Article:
Appendix C. Migrating to Spring Framework 3.2

In this appendix we discuss what users will want to know when upgrading to Spring Framework 3.2. For a general overview of features, please see Chapter 4, New Features and Enhancements in Spring Framework 3.2

C.1 Newly optional dependencies

Certain inter-module dependencies are now optional at the Maven POM level where they were once required. For example, spring-tx and its dependence on spring-context. This may result in ClassNotFoundErrors or other similar problems for users that have been relying on transitive dependency management to pull in affected downstream spring-* . To resolve this problem, simply add the appropriate missing jars to your build configuration.

C.2 EHCache support moved to spring-context-support

Along with Spring's new JCache support, the EHCache support classes in the org.springframework.cache.ehcache package moved from the spring-context module to spring-context-support.

C.3 Inlining of spring-asm jar

In versions 3.0 and 3.1, we published a discrete spring-asm containing repackaged org.objectweb.asm 3.x sources. As of Spring Framework 3.2, we have upgraded to org.objectweb.asm 4.0 and done away with the separate module jar, favoring inlining these classes directly within spring-core. This should cause no migration issue for most users; but on the off chance that you have spring-asm declared directly within your project's build script, you'll want to remove it when upgrading to Spring Framework 3.2.

C.4 Explicit CGLIB dependency no longer required

In prior versions, users of Spring's subclass-based AOP proxies (e.g. via proxy-target-class="true") and @Configuration class support were required to declare an explicit dependency on CGLIB 2.2. As of Spring Framework 3.2, we now repackage and inline the newly-released CGLIB 3.0.

This means greater convenience for users, as well as correct functionality for Java 7 users who are creating subclass proxies of types that contain invokedynamic bytecode instructions. Repackaging CGLIB internally ensures no classpath conflicts with other third party frameworks that may depend on other versions of CGLIB.

C.5 For OSGi users

OSGi metadata is no longer published within individual Spring Framework jar MANIFEST.MF files. Please see this announcement for more information about how users can get OSGi-ready versions of Spring Framework 3.2 jars.

C.6 MVC Java Config and MVC Namespace

As explained in Section 17.15.4, “Configuring Content Negotiation”, both the MVC Java config and the MVC namespace register extensions such as .json and .xml if the corresponding classpath dependencies are present. That means controller methods may now return JSON or XML formatted content if those extensions are present in the request URI, even if the 'Accept' header doesn't request those media types.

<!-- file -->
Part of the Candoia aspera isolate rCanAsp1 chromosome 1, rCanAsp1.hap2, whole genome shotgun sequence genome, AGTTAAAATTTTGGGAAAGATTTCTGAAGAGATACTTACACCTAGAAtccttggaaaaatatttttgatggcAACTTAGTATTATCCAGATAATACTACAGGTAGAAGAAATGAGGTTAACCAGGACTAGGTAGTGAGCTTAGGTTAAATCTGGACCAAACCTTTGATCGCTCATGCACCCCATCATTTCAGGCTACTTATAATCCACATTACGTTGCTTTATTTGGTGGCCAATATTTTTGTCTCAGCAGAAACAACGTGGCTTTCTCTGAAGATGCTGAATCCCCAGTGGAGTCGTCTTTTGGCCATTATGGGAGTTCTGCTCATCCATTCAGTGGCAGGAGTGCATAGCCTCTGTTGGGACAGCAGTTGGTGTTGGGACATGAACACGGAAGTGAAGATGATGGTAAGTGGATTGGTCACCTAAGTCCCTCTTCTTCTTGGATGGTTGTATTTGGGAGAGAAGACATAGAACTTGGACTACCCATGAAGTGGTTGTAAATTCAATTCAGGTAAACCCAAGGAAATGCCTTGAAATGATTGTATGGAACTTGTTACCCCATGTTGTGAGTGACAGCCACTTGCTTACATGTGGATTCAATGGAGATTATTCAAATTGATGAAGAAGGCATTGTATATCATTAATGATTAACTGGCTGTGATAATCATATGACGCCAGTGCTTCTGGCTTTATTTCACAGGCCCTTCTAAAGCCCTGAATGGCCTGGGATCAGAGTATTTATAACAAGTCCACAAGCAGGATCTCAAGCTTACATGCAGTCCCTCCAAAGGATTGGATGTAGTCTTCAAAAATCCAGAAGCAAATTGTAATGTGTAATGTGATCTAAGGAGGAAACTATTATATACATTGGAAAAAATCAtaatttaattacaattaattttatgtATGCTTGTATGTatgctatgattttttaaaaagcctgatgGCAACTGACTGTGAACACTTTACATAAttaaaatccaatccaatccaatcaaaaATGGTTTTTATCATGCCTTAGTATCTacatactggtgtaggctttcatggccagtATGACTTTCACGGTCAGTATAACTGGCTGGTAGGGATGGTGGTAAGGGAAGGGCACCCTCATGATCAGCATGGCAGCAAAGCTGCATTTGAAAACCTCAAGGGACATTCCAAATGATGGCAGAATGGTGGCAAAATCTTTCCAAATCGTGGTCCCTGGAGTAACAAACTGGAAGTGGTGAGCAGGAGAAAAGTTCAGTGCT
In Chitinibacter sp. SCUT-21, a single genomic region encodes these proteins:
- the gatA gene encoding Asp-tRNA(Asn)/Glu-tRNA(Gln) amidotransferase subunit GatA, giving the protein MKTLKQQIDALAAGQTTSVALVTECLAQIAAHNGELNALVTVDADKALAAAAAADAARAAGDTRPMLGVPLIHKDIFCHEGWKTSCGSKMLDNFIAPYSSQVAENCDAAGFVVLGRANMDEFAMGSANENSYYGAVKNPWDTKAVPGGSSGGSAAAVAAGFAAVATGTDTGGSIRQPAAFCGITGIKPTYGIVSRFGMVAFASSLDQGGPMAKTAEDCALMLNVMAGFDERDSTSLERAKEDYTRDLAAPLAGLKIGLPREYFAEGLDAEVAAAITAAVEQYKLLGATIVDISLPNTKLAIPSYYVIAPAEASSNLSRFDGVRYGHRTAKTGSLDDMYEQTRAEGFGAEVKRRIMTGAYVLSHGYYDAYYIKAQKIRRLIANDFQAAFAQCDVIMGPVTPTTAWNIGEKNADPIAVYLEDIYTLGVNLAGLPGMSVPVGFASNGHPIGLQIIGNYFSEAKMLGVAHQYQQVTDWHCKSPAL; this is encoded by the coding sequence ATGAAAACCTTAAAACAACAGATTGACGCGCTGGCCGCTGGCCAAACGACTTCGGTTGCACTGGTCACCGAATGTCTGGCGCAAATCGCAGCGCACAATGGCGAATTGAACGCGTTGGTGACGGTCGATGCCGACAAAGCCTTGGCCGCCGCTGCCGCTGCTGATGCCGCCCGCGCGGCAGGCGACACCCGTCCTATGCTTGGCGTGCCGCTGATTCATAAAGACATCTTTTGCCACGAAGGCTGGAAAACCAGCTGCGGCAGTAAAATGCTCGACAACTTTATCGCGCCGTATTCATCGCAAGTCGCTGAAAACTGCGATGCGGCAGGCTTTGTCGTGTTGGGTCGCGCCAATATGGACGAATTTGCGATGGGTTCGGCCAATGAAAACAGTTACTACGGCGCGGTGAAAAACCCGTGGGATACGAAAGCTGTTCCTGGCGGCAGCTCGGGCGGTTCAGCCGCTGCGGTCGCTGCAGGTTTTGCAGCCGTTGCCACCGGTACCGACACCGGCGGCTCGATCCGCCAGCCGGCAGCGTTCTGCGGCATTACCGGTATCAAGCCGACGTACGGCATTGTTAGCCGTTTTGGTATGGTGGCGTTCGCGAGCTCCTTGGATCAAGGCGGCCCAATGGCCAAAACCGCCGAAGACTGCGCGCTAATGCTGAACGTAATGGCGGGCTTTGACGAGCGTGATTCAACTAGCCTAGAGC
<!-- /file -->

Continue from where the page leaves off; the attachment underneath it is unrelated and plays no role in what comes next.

The newly added support for matrix variables is explained in the section called “Matrix Variables”. To preserve backward compatibility, by default, semicolon content is removed from incoming request URIs and therefore @MatrixVariable cannot be used without additional configuration. However, when using the MVC Java config and the MVC namespace, semicolon content is left in the URI so that matrix variables are automatically supported. The removal of semicolon content is controlled through the UrlPathHelper property of RequestMappingHandlerMapping.

C.7 Decoding of URI Variable Values

URI variable values now get decoded when UrlPathHelper.setUrlDecode is set to false. See SPR-9098.

C.8 HTTP PATCH method

The DispatcherServlet now allows the HTTP PATCH method where previously it didn't.

C.9 Tiles 3

Besides the version number change, the set of Tiles dependencies has also changed. You will need to have a subset or all of tiles-request-api, tiles-api, tiles-core, tiles-servlet, tiles-jsp, tiles-el.

C.10 Spring MVC Test standalone project

If migrating from the spring-test-mvc standalone project to the spring-test module in Spring Framework 3.2, you will need to adjust the root package to be org.springframework.test.web.servlet.

You will no longer be able to use the MockMvcBuilders annotationConfigSetup and xmlConfigSetup options. Instead you'll need to switch to using the @WebApplicationContext support of spring-test for loading Spring configuration, then inject a WebApplicationContext into the test and use it to create a MockMvc. Section 11.3.6, “Spring MVC Test Framework” for details.

C.11 Spring Test Dependencies

The spring-test module has been upgraded to depend on JUnit 4.11 (junit:junit), TestNG 6.5.2 (org.testng:testng), and Hamcrest Core 1.3 (org.hamcrest:hamcrest-core). Each of these dependencies is declared as an optional dependency in the Maven POM. Furthermore, it is important to note that the JUnit team has stopped inlining Hamcrest Core within the junit:junit Maven artifact as of JUnit 4.11. Thus, if your existing JUnit-based tests make use of Hamcrest matchers that were previously available directly within the junit:junit JAR, you will now need to explicitly declare a dependency on org.hamcrest:hamcrest-core, org.hamcrest:hamcrest-library, or org.hamcrest:hamcrest-all.

C.12 Public API changes

C.12.1 JDiff reports

Select JDiff reports are now being published to provide users with a convenient means of understanding what's changed between versions. Going forward these will be published between each minor version, e.g. from 3.1.3.RELEASE to 3.1.4.RELEASE; from the latest maintenance version to the latest GA release, e.g. 3.1.3.RELEASE to 3.2.0.RELEASE; and in between each milestone and/or RC for users who are tracking next-generation development, e.g. 3.2.0.RC2 to 3.2.0.RELEASE.

C.12.2 Deprecations

The following packages and types have been wholly or partially deprecated in Spring Framework 3.2 and may be removed in a future version. Click through to the linked Javadoc for each item for exact details. See also the complete list of deprecations in the framework.